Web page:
Good morning all,
Simon’s Wine of the Week is Pouilly Fume Saget Les Logeres
You think of Sauvignon Blanc and which country comes to mind? Chances are you’ve just thought about New Zealand. If I ask you to name a French Sauvignon Blanc, then some of you might struggle. But if you are in the know then Sancerre will probably be the wine you think of. Yet, back at the end of the last century, it was Pouilly-Fume that was considered to be the world’s greatest expression of the Sauvignon Blanc grape. I distinctly remember reading The Sotheby’s Wine Guide and it telling me so. So how did it get usurped in such a short space of time?
We need to head to New Zealand to answer that. Back in the early 80’s the idea that New Zealand could make quality wine was absurd. It was a place on the other side of the world that was famous for lamb and rugby, wasn’t it? We hadn’t heard of them making wine, let alone manuka honey or The Lord of the Rings. And then a wine landed on our shores that blew our minds. What was this juice that tasted of grapefruit, passion fruit, elderflower, freshly mown grass, and tomato leaf? If you believe some people, it was called Cloudy Bay. But that wasn’t the first New Zealand Sauvignon to hit our shores, it was a lowly wine called Montana, and it changed the face of the wine world forever. Fast forward a few years and you couldn’t find a wine list without New Zealand Sauvignon on it, such was its popularity.
Whilst French Sauvignon Blanc was eclipsed for a while, it never went away. People were still drinking bucket loads of it, they just didn’t know it was Sauvignon Blanc. And it was Sancerre, not Pouilly Fume, that rose triumphant as the most popular French Sauvignon. So how did Pouilly-Fume lose its crown? Especially as Sancerre and Pouilly-Fume are incredibly similar wines whose vineyards face each other from opposite sides of the river Loire.
Firstly, there’s the small issue of pronunciation. Absurd as it may seem the fact that Sancerre is much easier to say than Pouilly-Fume has a lot to do with it. Secondly, there’s the small issue of another Pouilly wine, just to confuse things. Pouilly-Fuisse is a wine made from Chardonnay in Burgundy. They have absolutely nothing to do with each other (particularly as most Pouilly Fuisse is full-bodied, rich and oaky, the antithesis of the Fume wines) but you order the wrong one you’re in for a big shock. And finally, Sancerre tends to be a wine that is approachable when young, riper, with a less intense, but similar flavour profile to their New Zealand siblings. Pouilly Fume needs a little bit more time to develop and has more of a lean minerality to it.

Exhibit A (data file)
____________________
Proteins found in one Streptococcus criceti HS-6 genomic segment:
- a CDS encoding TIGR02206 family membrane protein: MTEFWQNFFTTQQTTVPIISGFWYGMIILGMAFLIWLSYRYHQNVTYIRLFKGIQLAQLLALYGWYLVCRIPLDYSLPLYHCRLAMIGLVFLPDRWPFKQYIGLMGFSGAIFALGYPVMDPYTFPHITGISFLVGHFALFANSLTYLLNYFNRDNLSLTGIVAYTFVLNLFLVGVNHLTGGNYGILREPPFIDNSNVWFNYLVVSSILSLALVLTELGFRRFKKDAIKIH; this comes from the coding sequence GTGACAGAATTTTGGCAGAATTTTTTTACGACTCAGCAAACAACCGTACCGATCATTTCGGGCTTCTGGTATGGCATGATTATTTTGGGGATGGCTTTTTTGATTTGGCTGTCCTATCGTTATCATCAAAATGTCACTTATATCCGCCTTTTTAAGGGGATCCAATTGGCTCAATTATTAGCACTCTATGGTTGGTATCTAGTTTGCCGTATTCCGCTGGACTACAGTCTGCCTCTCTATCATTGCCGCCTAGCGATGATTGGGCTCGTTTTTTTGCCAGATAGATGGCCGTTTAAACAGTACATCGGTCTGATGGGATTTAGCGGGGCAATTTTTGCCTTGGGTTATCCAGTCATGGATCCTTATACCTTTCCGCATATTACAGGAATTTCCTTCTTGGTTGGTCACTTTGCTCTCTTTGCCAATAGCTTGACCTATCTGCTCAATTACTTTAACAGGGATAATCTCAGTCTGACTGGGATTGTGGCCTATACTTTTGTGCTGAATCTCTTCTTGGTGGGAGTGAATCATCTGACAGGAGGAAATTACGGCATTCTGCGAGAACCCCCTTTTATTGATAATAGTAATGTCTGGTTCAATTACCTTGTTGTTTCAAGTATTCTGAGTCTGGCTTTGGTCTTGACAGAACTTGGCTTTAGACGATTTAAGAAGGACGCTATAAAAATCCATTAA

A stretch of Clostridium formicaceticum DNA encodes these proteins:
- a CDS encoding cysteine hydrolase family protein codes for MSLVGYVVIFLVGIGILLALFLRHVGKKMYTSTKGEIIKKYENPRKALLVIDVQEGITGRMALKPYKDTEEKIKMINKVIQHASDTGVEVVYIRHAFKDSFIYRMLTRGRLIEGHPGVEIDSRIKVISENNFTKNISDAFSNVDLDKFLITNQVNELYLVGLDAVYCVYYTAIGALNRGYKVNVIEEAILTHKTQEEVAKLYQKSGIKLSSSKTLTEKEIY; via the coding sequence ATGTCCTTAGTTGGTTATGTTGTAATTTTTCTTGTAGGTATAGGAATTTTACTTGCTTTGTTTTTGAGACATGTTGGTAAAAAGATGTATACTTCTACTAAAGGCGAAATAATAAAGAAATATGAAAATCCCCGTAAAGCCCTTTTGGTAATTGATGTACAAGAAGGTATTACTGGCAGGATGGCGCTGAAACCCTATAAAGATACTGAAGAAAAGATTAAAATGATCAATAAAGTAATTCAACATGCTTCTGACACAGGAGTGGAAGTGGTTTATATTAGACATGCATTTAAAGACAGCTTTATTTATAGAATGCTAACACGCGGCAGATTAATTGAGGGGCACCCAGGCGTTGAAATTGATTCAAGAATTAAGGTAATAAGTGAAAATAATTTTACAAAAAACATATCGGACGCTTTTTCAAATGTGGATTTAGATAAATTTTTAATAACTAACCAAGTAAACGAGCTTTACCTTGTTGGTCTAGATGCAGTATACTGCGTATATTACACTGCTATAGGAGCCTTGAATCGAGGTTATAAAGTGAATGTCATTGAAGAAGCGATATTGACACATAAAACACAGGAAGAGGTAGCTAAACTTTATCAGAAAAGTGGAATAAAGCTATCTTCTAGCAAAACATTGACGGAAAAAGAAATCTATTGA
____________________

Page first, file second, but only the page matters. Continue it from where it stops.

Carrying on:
But that is no reason to write off Pouilly Fume. If you love Sancerre, then you are going to love Pouilly Fume. And, because it doesn’t have the fame of Sancerre, you’re going to find it can be a little cheaper, which is always a good thing.
The Les Logeres Pouilly-Fume is from Domain Saget, one of the most respected producers in the Loire. Run by Jean-Louis and Marie-Claire Saget and their two sons Arnaud and Laurent, they make a fantastic range of wines that are all worth a try. In the glass their Pouilly Fume is a star-bright pale lemon colour, whilst the nose is elegant and refined with fresh lemon zest, grapefruit, pear and guava notes with hints of classic flintiness. The palate is crisp and dry with more of that elegant citrus fruit, lean acidity, and more minerally notes. Absolutely perfect with a freshly shucked oyster.
Have a great week all,